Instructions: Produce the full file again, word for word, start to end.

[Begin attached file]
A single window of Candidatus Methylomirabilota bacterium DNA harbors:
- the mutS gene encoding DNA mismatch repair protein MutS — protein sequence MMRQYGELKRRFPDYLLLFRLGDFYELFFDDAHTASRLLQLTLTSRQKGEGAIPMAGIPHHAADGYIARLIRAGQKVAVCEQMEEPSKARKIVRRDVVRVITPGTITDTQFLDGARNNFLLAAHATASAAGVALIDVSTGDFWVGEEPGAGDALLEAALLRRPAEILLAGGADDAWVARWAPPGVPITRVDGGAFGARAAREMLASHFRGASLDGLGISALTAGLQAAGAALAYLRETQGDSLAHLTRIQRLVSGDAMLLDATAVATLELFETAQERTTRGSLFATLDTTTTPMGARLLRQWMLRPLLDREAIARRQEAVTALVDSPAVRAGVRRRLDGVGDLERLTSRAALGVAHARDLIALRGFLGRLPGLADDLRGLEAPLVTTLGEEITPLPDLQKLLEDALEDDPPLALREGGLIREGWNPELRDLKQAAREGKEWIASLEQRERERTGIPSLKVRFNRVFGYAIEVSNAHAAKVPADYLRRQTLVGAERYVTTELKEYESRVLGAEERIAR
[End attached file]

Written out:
A single window of Candidatus Methylomirabilota bacterium DNA harbors:
- the mutS gene encoding DNA mismatch repair protein MutS — protein sequence MMRQYGELKRRFPDYLLLFRLGDFYELFFDDAHTASRLLQLTLTSRQKGEGAIPMAGIPHHAADGYIARLIRAGQKVAVCEQMEEPSKARKIVRRDVVRVITPGTITDTQFLDGARNNFLLAAHATASAAGVALIDVSTGDFWVGEEPGAGDALLEAALLRRPAEILLAGGADDAWVARWAPPGVPITRVDGGAFGARAAREMLASHFRGASLDGLGISALTAGLQAAGAALAYLRETQGDSLAHLTRIQRLVSGDAMLLDATAVATLELFETAQERTTRGSLFATLDTTTTPMGARLLRQWMLRPLLDREAIARRQEAVTALVDSPAVRAGVRRRLDGVGDLERLTSRAALGVAHARDLIALRGFLGRLPGLADDLRGLEAPLVTTLGEEITPLPDLQKLLEDALEDDPPLALREGGLIREGWNPELRDLKQAAREGKEWIASLEQRERERTGIPSLKVRFNRVFGYAIEVSNAHAAKVPADYLRRQTLVGAERYVTTELKEYESRVLGAEERIAR